The film isn't bad by any stretch; it just isn't the masterpiece I thought it would be.
It takes a while for the film to get going, and there is very little drama in the first few segments to be fully engrossing. The word "flat" describes it best but I'm not sure I could explain it if asked.
There is a very long introduction to all of the characters made interesting simply because…
To be reviewed on Episode #46 of The Immortals...
John Huston’s finest film. Like most of his most notable work, a literary adaptation. But while The Red Badge of Courage, Moby Dick and Reflections in a Golden Eye lacked any means to create a symbolic richness equivalent to that found in the original works, The Asphalt Jungle enriches the original work. The film keeps largely to W.R. Burnett’s plot line, but the characters are fleshed out by their enactments, the scenes gain greater force. I’ve never been a great fan of heist sequences and the central heist is my least favourite part of The Asphalt Jungle, but the build up is excellent: a plan is put together, a series of characters are brought into a series of relationships based…
Nominated for 4 Oscars. While plot elements are comparable to a couple of later films, almost everything about this heist noir works. The only letdown is Marilyn Monroe’s role is merely a brief cameo, and hardly justifies her image on the poster.
Will they or won’t they succeed is what drives the movie to its nail-biting conclusion. The characters are memorable, and I cared about their fate.
"Sounds like a soul in hell."
When legendary burglar Erwin "Doc" Riedenschneider (Stanley Jaffe) is released from prison on parole, he immediately picks up where he left off. He has a plan for a major jewel heist, but he needs to hire a safecracker, a driver and some muscle to get the job done. Bankrolled by a bookie (Marc Lawrence) and a crooked lawyer (Alonzo Emmerich) he acquires the services of driver Gus Minissi (James Whitmore), "box man" Louie Ciavelli (Anthony Caruso) and "hooligan" Dix Handley (Sterling Hayden).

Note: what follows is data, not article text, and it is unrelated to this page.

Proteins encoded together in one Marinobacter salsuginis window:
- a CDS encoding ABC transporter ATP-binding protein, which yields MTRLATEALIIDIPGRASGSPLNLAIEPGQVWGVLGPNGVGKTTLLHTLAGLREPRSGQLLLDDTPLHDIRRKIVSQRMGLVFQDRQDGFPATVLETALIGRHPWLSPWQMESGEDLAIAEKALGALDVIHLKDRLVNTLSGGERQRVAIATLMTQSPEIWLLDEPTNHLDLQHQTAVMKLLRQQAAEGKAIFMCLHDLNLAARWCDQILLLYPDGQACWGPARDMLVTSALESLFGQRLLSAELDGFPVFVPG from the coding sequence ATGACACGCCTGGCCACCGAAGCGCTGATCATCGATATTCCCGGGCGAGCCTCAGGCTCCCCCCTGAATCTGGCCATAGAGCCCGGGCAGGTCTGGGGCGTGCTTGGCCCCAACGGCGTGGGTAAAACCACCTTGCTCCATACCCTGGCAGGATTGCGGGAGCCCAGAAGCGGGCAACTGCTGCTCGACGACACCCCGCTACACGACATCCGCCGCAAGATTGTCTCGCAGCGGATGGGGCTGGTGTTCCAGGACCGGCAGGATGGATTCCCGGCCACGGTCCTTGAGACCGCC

The film unfolds from the point of view of Handley, a down-on-his-luck small-time crook who just wants to return to his native Kentucky and live out his days on a horse ranch. But times are hard, and he…
An interesting, if pretty standard heist movie, its strength lying in the unique casting, including Sterling Hayden as a paid thug, Sam Jeffe as a German ex-pat on the run who masterminded the plan, Louis Calhern as the front man for the job, as well as John McIntire, James Whitmore and a young Marilyn Monroe, among others. The way each character played off each other was fun to watch, and the twists in the plot were entertaining enough.
The Asphalt Jungle keeps its characters in as sharp focus as its visuals and stays as invigorating a heist/noir film as any could expect from the great John Huston.
All the films from all the editions, including those subsequently removed, presently totalling 1177. An easy way of seeing how…
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Note: some films were reviewed twice, once at a film festival and then were…